3. Is there a way to change the celebs you are using to associate to different cards? I can change the details but not the main name… e.g. I don’t really think the Obamas are loveable so I put them in the Spades category. Also Flo-Jo has no response from me whatsoever so I want to use Jess Ennis instead… I can’t seem to change this in the competition…




    • I have this issue with Scarlett Johansson (no response and she’s 4 of hearts). I decided to run with what I have, including the cues. This meant associating a female actress I love (SigOURney Weaver) with fOUR of hearts and then, secondarily, Scarlett Johansson since that name appears during training. I am surprised by how well this works. I am quite happy with learning 26 cards in 4-6 hours today of mixed attention practice.


  4. I’ve been wanting to learn this since reading Moonwalking With Einstein. It seems impossible to memorize a deck of cards, but in high school I memorized the entire I Have a Dream speech to move my history grade from a B to an A, so it’s possible. Looking forward to go through the course.


  5. Joshua Foer’s book truly makes memorization techniques sexy – great, great read.

    Ed had a central role in that book, not only because he’s the founding member of the infamous KL7. I wonder if he ever did develop his own version of the ‘Dominic system’ up to 999 digits, as alluded to in the book.


  6. Hi Tim! Is there any way of customizing the associations on the Memrise quizzes? Some of the associations mean nothing to me, and I’d love to replace them with my own categories. (Greek gods and goddesses instead of sports stars, for example, or superheroes instead of physicists.)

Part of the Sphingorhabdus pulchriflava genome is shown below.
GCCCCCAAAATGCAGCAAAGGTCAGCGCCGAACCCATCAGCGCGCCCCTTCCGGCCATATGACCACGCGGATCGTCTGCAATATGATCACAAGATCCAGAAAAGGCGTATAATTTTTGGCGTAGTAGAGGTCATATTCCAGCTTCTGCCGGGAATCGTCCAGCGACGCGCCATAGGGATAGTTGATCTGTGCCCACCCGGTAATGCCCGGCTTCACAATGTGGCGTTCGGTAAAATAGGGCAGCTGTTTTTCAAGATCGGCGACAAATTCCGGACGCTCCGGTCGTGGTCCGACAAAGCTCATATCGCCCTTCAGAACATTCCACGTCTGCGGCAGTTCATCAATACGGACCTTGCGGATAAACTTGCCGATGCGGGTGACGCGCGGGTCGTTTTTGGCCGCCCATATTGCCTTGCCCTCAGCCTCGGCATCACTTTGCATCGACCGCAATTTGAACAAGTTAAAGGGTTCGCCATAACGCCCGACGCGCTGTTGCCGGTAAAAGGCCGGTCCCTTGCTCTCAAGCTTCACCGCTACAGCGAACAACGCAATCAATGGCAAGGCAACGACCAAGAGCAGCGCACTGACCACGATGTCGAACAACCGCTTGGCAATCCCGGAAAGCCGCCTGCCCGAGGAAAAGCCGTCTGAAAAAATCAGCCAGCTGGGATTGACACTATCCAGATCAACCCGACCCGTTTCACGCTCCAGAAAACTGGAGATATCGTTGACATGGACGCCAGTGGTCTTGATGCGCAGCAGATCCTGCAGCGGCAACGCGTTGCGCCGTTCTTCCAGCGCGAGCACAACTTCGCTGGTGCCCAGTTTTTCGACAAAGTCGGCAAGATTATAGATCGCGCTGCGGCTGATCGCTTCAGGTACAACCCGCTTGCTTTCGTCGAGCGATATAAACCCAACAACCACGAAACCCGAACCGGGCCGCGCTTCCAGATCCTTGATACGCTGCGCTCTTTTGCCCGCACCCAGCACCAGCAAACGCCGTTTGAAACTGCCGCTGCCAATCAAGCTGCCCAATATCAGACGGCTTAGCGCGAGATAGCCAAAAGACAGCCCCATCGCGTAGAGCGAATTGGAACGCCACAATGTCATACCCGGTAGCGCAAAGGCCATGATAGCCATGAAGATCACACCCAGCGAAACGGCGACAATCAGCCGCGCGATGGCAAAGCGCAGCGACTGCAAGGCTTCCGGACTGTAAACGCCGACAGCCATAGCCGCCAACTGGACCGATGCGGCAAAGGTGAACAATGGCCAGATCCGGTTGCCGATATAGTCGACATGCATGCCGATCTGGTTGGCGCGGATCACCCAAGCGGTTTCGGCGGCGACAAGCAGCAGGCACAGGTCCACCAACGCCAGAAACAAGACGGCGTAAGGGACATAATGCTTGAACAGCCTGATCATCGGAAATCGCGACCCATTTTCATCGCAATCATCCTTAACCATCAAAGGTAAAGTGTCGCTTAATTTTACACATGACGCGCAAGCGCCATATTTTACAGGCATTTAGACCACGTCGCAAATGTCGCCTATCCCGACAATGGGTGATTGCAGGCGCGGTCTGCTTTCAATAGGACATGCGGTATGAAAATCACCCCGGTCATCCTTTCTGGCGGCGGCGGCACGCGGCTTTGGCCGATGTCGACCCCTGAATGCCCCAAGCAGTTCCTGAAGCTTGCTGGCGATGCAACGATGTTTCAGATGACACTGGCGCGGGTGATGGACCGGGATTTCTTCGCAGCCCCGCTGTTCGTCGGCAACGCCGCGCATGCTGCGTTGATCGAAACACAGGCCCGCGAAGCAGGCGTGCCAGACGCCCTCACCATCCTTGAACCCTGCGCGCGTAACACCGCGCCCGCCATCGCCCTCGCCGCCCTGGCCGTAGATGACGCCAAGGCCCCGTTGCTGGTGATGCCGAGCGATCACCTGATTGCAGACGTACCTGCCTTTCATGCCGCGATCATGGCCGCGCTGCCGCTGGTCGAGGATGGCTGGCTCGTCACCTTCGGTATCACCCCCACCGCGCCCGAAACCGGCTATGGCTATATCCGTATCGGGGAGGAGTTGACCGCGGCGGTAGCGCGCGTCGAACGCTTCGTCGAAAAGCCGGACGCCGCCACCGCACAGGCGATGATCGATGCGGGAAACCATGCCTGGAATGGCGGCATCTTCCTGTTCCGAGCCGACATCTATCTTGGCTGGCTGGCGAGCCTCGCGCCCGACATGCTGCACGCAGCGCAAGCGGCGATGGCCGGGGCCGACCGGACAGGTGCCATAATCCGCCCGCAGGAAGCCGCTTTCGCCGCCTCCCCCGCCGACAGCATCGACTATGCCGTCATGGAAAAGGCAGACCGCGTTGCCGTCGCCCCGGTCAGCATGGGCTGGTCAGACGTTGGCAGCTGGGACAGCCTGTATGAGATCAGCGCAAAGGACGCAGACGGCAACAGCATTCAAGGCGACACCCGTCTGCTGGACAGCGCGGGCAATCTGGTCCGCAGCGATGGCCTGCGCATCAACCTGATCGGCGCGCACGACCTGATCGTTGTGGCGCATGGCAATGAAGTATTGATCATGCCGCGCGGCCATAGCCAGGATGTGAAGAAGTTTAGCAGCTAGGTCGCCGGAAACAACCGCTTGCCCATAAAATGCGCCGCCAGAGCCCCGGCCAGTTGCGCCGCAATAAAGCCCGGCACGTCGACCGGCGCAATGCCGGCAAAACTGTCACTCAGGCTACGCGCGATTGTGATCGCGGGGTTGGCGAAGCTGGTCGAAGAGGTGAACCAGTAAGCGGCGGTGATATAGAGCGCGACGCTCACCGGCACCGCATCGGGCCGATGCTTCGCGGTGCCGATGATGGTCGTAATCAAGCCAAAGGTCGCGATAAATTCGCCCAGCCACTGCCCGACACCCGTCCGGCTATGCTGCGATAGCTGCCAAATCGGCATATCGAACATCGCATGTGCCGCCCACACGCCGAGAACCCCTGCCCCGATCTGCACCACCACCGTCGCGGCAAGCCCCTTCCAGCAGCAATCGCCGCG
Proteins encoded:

Ed Cooke explains the importance of choosing your own associations, but there doesn’t seem any way to change this on the Memrise site itself. Thanks!


  7. Is there a way to substitute the person 2 card link for something of your own? Like Lady Diana for 6 of hearts?

    That ‘s what Ed is suggesting, but I don ‘t immediately see how to do it in memrise…


    • I have not figured out a way to do this either. This is a critical tool. A meaningless connection with Taylor Swift, Pamela Anderson, Julian Assange is going to challenge you. If you are Republican, you will have issues with the Obamas. If you are an atheist, You may have issues with Jesus for the Jack. You HAVE to be able to edit not only the mem picture but also the title.


    • Great question! Seems like anyone who was an ‘early adopter’ of Tim’s of is not going to be allowed to compete!!

      I started playing with the technique about the same time, but not actively.


  8. Hi, sounds like a great competition :) However, it seems to me that it’s not possible to change the people I want to associate with each card? Is there a way to do so and I’m just too blind to see it, or is it not possible? If it’s not possible: there should be a feature that allows you to change the people (and not just the images), some of the people I don’t know and some of them I associate with different things. This really puts me off from trying the thing.


    • philosopher2013, you can upload your own image (and person’s name) by clicking on “Add a Mem” blue link when you start practicing cards (I think step 3). It’s close to the “upvote” button. Cheers!


      • Thanks for your reply. Now I’m facing a decision to either practice with the pre-chosen people, some of whom I don’t know and some of whom I associate differently (which will make the whole thing unnecessarily difficult), or to do it on my own but without the tool (and probably thus without taking part in the competition?)

        Isn’t this an obvious problem that could easily have been anticipated and avoided? :/ What does everyone else do?


  9. Memrise is great. I’ve practiced over 500 Chinese characters on it. Based on your advice I only practice on lists of verbs and nouns by most frequent in the language. I’m miles ahead of my textbook in my first year chinese class because of this. It’s good to see memrise getting more exposure here.


  10. Brilliant Tim!

    One follow-up question I have is, which card, action, object and location would best be associated with “Tim Ferriss”?

    Best regards,